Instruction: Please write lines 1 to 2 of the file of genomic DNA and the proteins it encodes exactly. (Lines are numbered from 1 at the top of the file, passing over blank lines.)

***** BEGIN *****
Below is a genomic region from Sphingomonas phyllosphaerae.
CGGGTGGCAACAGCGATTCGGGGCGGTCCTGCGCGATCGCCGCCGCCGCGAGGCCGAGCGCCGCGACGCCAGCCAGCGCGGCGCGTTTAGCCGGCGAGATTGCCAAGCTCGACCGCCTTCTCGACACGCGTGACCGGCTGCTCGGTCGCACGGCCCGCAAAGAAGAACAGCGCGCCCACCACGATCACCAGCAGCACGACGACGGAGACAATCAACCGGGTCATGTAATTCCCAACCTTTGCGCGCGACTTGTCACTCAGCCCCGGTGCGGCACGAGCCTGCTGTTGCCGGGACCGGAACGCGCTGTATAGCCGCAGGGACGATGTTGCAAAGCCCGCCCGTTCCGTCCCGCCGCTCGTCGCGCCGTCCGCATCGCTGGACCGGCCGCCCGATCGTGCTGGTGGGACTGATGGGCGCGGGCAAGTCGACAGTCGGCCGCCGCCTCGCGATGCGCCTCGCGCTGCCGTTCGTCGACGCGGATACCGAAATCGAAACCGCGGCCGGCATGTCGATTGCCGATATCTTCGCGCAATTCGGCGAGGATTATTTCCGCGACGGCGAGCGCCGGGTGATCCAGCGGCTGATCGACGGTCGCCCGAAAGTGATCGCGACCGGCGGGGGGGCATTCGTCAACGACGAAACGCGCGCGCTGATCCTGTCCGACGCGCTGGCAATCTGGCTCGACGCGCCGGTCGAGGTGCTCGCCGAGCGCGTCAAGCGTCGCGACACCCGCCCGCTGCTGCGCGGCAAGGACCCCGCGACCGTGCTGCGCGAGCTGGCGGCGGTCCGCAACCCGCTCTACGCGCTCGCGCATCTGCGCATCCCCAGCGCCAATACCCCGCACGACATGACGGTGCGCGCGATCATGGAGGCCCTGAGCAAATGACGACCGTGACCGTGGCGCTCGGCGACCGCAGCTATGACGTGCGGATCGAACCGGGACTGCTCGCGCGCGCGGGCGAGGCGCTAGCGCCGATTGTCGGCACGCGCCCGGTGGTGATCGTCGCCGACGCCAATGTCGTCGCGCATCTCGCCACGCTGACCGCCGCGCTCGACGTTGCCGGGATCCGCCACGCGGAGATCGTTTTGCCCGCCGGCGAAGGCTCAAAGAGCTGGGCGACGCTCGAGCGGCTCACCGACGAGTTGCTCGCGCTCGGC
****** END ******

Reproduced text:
Below is a genomic region from Sphingomonas phyllosphaerae.
CGGGTGGCAACAGCGATTCGGGGCGGTCCTGCGCGATCGCCGCCGCCGCGAGGCCGAGCGCCGCGACGCCAGCCAGCGCGGCGCGTTTAGCCGGCGAGATTGCCAAGCTCGACCGCCTTCTCGACACGCGTGACCGGCTGCTCGGTCGCACGGCCCGCAAAGAAGAACAGCGCGCCCACCACGATCACCAGCAGCACGACGACGGAGACAATCAACCGGGTCATGTAATTCCCAACCTTTGCGCGCGACTTGTCACTCAGCCCCGGTGCGGCACGAGCCTGCTGTTGCCGGGACCGGAACGCGCTGTATAGCCGCAGGGACGATGTTGCAAAGCCCGCCCGTTCCGTCCCGCCGCTCGTCGCGCCGTCCGCATCGCTGGACCGGCCGCCCGATCGTGCTGGTGGGACTGATGGGCGCGGGCAAGTCGACAGTCGGCCGCCGCCTCGCGATGCGCCTCGCGCTGCCGTTCGTCGACGCGGATACCGAAATCGAAACCGCGGCCGGCATGTCGATTGCCGATATCTTCGCGCAATTCGGCGAGGATTATTTCCGCGACGGCGAGCGCCGGGTGATCCAGCGGCTGATCGACGGTCGCCCGAAAGTGATCGCGACCGGCGGGGGGGCATTCGTCAACGACGAAACGCGCGCGCTGATCCTGTCCGACGCGCTGGCAATCTGGCTCGACGCGCCGGTCGAGGTGCTCGCCGAGCGCGTCAAGCGTCGCGACACCCGCCCGCTGCTGCGCGGCAAGGACCCCGCGACCGTGCTGCGCGAGCTGGCGGCGGTCCGCAACCCGCTCTACGCGCTCGCGCATCTGCGCATCCCCAGCGCCAATACCCCGCACGACATGACGGTGCGCGCGATCATGGAGGCCCTGAGCAAATGACGACCGTGACCGTGGCGCTCGGCGACCGCAGCTATGACGTGCGGATCGAACCGGGACTGCTCGCGCGCGCGGGCGAGGCGCTAGCGCCGATTGTCGGCACGCGCCCGGTGGTGATCGTCGCCGACGCCAATGTCGTCGCGCATCTCGCCACGCTGACCGCCGCGCTCGACGTTGCCGGGATCCGCCACGCGGAGATCGTTTTGCCCGCCGGCGAAGGCTCAAAGAGCTGGGCGACGCTCGAGCGGCTCACCGACGAGTTGCTCGCGCTCGGC